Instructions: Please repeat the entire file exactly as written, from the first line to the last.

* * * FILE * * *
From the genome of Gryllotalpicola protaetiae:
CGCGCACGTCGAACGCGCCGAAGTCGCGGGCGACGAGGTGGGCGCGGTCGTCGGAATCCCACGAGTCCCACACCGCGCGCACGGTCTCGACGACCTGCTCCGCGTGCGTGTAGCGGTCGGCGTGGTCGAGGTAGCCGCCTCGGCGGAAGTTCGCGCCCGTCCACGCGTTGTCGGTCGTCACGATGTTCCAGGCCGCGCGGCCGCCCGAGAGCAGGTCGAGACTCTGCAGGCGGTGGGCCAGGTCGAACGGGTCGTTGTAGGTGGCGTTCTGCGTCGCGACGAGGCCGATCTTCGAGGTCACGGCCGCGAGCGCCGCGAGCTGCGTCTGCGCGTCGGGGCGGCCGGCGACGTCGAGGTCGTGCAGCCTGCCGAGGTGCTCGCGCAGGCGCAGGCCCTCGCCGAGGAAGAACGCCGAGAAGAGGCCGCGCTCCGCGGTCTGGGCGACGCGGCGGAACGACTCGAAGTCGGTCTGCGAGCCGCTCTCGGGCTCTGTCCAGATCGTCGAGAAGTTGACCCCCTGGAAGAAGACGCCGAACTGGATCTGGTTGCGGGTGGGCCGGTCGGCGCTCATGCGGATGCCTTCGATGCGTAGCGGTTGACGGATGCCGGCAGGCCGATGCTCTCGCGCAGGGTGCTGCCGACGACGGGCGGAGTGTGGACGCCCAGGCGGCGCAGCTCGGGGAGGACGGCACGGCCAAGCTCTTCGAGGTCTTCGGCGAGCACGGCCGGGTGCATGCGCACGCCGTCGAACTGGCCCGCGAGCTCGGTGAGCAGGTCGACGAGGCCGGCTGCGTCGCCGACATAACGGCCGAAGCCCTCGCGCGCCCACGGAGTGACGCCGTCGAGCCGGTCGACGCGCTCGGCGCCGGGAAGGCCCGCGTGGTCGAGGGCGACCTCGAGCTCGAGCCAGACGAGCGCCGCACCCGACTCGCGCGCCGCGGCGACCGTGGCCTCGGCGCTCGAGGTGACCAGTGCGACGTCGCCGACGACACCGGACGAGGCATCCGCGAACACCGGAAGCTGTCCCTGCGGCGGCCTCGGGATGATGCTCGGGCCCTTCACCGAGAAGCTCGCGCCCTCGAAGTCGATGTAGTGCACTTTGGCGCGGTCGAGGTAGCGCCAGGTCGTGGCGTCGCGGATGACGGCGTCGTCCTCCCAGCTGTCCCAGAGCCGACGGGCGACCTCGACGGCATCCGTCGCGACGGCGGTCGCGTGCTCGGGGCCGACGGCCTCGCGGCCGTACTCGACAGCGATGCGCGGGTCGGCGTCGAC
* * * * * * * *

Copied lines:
From the genome of Gryllotalpicola protaetiae:
CGCGCACGTCGAACGCGCCGAAGTCGCGGGCGACGAGGTGGGCGCGGTCGTCGGAATCCCACGAGTCCCACACCGCGCGCACGGTCTCGACGACCTGCTCCGCGTGCGTGTAGCGGTCGGCGTGGTCGAGGTAGCCGCCTCGGCGGAAGTTCGCGCCCGTCCACGCGTTGTCGGTCGTCACGATGTTCCAGGCCGCGCGGCCGCCCGAGAGCAGGTCGAGACTCTGCAGGCGGTGGGCCAGGTCGAACGGGTCGTTGTAGGTGGCGTTCTGCGTCGCGACGAGGCCGATCTTCGAGGTCACGGCCGCGAGCGCCGCGAGCTGCGTCTGCGCGTCGGGGCGGCCGGCGACGTCGAGGTCGTGCAGCCTGCCGAGGTGCTCGCGCAGGCGCAGGCCCTCGCCGAGGAAGAACGCCGAGAAGAGGCCGCGCTCCGCGGTCTGGGCGACGCGGCGGAACGACTCGAAGTCGGTCTGCGAGCCGCTCTCGGGCTCTGTCCAGATCGTCGAGAAGTTGACCCCCTGGAAGAAGACGCCGAACTGGATCTGGTTGCGGGTGGGCCGGTCGGCGCTCATGCGGATGCCTTCGATGCGTAGCGGTTGACGGATGCCGGCAGGCCGATGCTCTCGCGCAGGGTGCTGCCGACGACGGGCGGAGTGTGGACGCCCAGGCGGCGCAGCTCGGGGAGGACGGCACGGCCAAGCTCTTCGAGGTCTTCGGCGAGCACGGCCGGGTGCATGCGCACGCCGTCGAACTGGCCCGCGAGCTCGGTGAGCAGGTCGACGAGGCCGGCTGCGTCGCCGACATAACGGCCGAAGCCCTCGCGCGCCCACGGAGTGACGCCGTCGAGCCGGTCGACGCGCTCGGCGCCGGGAAGGCCCGCGTGGTCGAGGGCGACCTCGAGCTCGAGCCAGACGAGCGCCGCACCCGACTCGCGCGCCGCGGCGACCGTGGCCTCGGCGCTCGAGGTGACCAGTGCGACGTCGCCGACGACACCGGACGAGGCATCCGCGAACACCGGAAGCTGTCCCTGCGGCGGCCTCGGGATGATGCTCGGGCCCTTCACCGAGAAGCTCGCGCCCTCGAAGTCGATGTAGTGCACTTTGGCGCGGTCGAGGTAGCGCCAGGTCGTGGCGTCGCGGATGACGGCGTCGTCCTCCCAGCTGTCCCAGAGCCGACGGGCGACCTCGACGGCATCCGTCGCGACGGCGGTCGCGTGCTCGGGGCCGACGGCCTCGCGGCCGTACTCGACAGCGATGCGCGGGTCGGCGTCGAC